From the outside, the Oranj business model appeared to address the surge of advisers looking to gain an edge with the latest model portfolios that offer access to inexpensive and effective outsourced investment models.
The free technology allowed the advisers to create investment strategies with funds from Oranj’s partner asset managers. The success of model marketplaces in recent years opened the company up to partner with at least 27 funds and launch partnerships with providers like Allianz Global Investors and Liberty One Investment Management in recent months, according to company announcements.
Yet, advisers on the platform said they were beginning to feel the pinch of limited access to funds through the free model marketplace.
“[Oranj] clearly had a relationship with certain mutual fund companies and those were the only funds you could use,” said financial planner John Bovard, owner of Cincinnati, Ohio-based Incline Wealth Advisors. The firm had been using Oranj’s platform for about six months before the fintech announced last month that it was closing its doors for good.
Oranj entered into partnerships to provide model marketplaces to advisers for free, essentially becoming a distribution arm to large fund families like BlackRock and Franklin Templeton. Ultimately, that relationship gave the fund providers some form of control over what would and would not be offered on the platform, according to some industry observers — a limitation that didn’t sit well with advisers interviewed by InvestmentNews.
For example, Oranj had a partnership with asset manager Invesco, yet there were still a selection of the company’s ETFs that advisers couldn’t access, according to Bovard. “It was definitely frustrating,” he said. “[Oranj] sounded good in theory and I think what helped them was having those mutual fund companies that had their wholesalers suggesting [Oranj] to advisers. But the lack of fund availability really restricted it.”
For Bovard, who signed up for Oranj through Invesco, the real draw was the free technology because he could potentially save hundreds of dollars a month, he said. Instead, his firm has transitioned to its custodian, Charles Schwab, for portfolio rebalancing and trades, but will be using its own model portfolios.
The ultimate problems with Oranj go deeper than just the limited selection of investments, according to financial planning expert Michael Kitces. The core issue was that the company couldn’t bring to the table a technology offering that advisers weren’t able to get elsewhere, he said.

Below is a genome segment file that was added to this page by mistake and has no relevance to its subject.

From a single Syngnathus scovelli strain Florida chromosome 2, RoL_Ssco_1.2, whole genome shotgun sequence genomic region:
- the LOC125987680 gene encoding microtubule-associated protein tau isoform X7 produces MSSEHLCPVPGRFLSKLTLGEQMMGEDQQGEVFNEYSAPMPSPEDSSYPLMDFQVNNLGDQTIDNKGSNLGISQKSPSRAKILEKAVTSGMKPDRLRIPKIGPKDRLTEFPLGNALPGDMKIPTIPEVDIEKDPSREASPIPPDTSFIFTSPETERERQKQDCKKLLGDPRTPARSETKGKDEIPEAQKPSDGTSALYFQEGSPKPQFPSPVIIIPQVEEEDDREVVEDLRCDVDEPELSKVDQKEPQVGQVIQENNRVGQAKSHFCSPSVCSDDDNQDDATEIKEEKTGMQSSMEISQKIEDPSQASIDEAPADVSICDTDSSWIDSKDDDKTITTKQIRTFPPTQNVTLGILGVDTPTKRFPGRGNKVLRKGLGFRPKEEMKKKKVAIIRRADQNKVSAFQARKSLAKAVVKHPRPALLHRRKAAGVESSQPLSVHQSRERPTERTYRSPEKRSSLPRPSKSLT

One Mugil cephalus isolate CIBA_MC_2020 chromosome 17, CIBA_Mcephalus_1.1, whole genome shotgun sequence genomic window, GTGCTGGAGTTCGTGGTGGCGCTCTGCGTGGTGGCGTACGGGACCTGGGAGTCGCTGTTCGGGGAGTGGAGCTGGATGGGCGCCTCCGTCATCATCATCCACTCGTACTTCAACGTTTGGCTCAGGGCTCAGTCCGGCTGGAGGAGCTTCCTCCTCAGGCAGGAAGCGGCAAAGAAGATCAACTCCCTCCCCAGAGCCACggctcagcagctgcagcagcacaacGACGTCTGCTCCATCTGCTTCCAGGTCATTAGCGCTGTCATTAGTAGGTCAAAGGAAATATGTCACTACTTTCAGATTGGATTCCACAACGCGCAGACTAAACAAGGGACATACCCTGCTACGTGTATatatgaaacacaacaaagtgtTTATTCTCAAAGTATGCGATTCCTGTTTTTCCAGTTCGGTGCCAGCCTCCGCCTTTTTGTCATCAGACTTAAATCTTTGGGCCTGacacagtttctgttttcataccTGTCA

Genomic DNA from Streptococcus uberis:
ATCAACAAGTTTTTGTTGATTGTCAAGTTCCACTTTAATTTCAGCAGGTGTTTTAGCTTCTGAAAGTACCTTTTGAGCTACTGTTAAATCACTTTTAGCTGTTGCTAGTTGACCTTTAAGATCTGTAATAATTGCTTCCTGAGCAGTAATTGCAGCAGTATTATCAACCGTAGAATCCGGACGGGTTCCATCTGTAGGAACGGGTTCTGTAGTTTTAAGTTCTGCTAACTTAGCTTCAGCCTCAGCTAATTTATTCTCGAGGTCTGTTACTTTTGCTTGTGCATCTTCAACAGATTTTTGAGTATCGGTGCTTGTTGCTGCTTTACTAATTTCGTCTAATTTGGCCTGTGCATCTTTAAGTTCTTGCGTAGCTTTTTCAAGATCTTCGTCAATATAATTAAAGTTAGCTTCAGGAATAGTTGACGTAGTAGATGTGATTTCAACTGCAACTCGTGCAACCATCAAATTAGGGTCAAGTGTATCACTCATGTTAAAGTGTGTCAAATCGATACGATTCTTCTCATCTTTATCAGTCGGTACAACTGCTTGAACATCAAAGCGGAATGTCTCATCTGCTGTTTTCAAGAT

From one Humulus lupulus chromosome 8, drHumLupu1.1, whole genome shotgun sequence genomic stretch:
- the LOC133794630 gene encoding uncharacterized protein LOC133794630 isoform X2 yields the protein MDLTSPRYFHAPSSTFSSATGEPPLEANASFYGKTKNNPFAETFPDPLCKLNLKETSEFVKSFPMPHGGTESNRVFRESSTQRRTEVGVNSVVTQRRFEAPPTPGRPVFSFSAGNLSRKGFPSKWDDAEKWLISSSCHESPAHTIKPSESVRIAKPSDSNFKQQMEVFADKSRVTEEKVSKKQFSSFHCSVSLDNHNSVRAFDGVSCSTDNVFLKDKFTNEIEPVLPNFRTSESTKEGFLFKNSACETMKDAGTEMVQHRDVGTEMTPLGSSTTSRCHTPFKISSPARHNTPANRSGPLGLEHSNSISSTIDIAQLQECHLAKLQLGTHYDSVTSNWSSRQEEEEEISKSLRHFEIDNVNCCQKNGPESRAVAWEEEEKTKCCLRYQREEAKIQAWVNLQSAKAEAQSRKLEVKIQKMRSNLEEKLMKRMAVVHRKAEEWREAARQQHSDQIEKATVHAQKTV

“In practice I’m sure the breadth of investment options, or lack thereof, was a constraint for Oranj, but more investment options wasn’t going to be the path to success for them,” Kitces said in an email. “Differentiation that overcomes switching costs was the key issue they don’t appear to have ever fully solved for.”
Oranj is offering up Morningstar as a substitute for clients looking to transition, according to an email sent to Oranj users and reviewed by InvestmentNews. “As you plan for your transition from Oranj, our friends at Morningstar are offering 6 months for free on Morningstar Office,” according to the email.
In addition to Morningstar, a handful of other fintechs, like Orion Advisor Solutions and Riskalyze, are offering discounted products to entice former Oranj users.
There also seemed to be general transparency issues with the business model — particularly surrounding the fact that certain asset managers were paying for distribution — despite the firm’s attempts to be very clear about how the platform worked, according to Jason Wenk, CEO and Founder of digital brokerage Altruist.
“It was murky,” Wenk said. “RIAs hold themselves as fiduciaries and champions of transparency, and the [business model] wasn’t the world’s most transparent arrangement.”
The model just didn’t end up attracting the mass influx of users the company had expected, he added. “One could argue what [Oranj] did is not much different than Robinhood, but Robinhood had the scale,” Wenk said. “Those radical pricing models only work if you reach scale.”
Without a large enough client base, Oranj faced challenges expanding its offerings at a regular cadence, according to Chief Business Development Officer John Mackowiak at Advyzon.
“Seemed like [Oranj] never really settled on where they wanted to land from a capability perspective,” Mackowiak said. “Anyone can open a model marketplace, so how was [Oranj] going to differentiate? In my opinion, the client base comes first so when you open a model marketplace, it’s attractive to all of the asset managers.”
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